This was an awesome week for psychology and neuroscience blogging! I had a hard time picking just three or four, so here are six:
- Korsakoff’s Syndrome is a fascinating neuropsychiatric disorder marked by fantastic stories, told by patients, about things that have happened to them. Neuroskeptic discusses an interesting new paper on the evolving understanding of this rare disorder.
- In a Halloween-inspired post, Brad Walters of “Cortical Hemming and Hawing” retells the legend of Bloody Mary and offers some thoughtful hypotheses as to what might actually account for the appearance of a strange figure in the mirror.
- In another seasonally-appropriate post, Matt Soniak tells the tale of a very interesting (and hairy!) case study: The werewolf is dead, long live the werewolf, or: The co-existence of lycanthropy and Cotard’s syndrome.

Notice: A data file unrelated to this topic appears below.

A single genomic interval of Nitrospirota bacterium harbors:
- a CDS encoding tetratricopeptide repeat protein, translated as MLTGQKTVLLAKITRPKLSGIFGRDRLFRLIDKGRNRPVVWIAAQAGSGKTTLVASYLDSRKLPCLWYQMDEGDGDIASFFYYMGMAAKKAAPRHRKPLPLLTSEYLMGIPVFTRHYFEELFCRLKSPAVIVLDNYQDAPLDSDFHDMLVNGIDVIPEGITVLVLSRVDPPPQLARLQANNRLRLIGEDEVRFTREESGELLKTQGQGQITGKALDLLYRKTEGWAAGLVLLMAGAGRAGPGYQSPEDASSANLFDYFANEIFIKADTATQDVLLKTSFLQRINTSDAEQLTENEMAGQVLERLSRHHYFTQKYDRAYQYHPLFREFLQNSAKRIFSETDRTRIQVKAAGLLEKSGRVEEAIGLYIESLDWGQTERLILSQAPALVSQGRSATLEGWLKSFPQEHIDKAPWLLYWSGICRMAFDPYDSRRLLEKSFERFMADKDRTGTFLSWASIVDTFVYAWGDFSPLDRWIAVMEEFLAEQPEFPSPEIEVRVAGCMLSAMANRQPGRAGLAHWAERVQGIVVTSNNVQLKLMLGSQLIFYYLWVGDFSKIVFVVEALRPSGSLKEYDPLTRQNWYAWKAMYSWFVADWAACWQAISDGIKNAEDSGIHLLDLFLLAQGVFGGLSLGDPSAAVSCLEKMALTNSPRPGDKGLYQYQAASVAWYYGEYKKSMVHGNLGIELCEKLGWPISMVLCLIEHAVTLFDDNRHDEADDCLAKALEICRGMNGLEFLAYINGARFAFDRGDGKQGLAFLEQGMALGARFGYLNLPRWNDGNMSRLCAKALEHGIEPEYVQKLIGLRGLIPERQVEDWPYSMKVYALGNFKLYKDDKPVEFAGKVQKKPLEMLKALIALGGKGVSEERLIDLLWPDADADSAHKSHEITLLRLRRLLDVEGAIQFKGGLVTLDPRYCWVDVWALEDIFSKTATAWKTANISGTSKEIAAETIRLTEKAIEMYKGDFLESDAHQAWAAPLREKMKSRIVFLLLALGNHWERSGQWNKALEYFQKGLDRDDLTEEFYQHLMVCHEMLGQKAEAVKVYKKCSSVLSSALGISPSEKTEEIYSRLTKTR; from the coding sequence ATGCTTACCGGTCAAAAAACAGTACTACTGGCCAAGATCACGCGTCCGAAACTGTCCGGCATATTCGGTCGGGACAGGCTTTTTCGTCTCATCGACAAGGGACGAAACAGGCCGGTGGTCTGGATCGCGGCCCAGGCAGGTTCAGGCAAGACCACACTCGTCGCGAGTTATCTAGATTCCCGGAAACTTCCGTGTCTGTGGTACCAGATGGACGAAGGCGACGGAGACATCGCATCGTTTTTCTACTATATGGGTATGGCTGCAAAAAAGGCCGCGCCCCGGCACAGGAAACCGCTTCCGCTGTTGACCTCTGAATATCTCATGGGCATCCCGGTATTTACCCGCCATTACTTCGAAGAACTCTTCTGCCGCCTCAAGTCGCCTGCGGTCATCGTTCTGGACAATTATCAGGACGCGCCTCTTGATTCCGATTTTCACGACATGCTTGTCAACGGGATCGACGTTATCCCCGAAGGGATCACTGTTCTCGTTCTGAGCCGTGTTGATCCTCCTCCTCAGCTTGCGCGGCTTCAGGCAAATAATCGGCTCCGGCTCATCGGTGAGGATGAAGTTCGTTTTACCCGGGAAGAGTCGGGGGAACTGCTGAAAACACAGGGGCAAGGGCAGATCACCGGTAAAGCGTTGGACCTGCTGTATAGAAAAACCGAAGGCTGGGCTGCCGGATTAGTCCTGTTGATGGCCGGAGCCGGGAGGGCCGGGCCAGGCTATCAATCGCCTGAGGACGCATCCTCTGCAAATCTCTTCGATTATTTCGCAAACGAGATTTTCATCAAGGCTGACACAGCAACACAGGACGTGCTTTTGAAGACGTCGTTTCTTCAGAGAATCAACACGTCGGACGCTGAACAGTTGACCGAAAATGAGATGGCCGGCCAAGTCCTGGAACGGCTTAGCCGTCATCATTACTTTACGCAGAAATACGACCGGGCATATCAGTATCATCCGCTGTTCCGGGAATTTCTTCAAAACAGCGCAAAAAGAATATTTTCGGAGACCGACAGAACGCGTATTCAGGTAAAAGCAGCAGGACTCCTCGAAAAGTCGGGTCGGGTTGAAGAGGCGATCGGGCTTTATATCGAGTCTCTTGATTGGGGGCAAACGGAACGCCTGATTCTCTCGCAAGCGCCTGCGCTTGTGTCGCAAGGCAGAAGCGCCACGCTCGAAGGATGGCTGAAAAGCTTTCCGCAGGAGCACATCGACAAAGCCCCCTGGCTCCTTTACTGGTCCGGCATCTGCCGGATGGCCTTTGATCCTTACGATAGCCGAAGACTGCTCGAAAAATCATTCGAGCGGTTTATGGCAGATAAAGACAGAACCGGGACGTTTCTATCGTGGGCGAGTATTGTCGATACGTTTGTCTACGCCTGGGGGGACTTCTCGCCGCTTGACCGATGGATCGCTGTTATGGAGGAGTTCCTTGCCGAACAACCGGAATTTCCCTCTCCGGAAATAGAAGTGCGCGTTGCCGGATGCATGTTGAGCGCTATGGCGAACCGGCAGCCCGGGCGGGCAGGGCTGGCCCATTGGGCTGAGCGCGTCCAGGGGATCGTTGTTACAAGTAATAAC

- At the Games with Words blog, Josh Hartshorne dives back into the frightfest that is Universal Grammar. Universal Grammar is dead. Long live Universal Grammar. (Okay, maybe this one isn’t Halloween themed, but there are those who think that Universal Grammar is as much a myth as are werewolves, if not more)
- Social Learning Theory is not without its critics, but no matter what you think of the theory, Albert Bandura’s Bobo Doll study is a classic. John Wayland of the History of Psychology blog explains it.
- Another classic of psychology is the Asch conformity study. Asch found that “some people were willing to agree with a majority view that was clearly wrong,” in a task requiring individuals to compare the lengths of lines. But there were some methodological issues with the original Asch study. At BPS Research Digest, Christian Jarrett explains a new line of research replicating the Asch studies with more methodological rigor.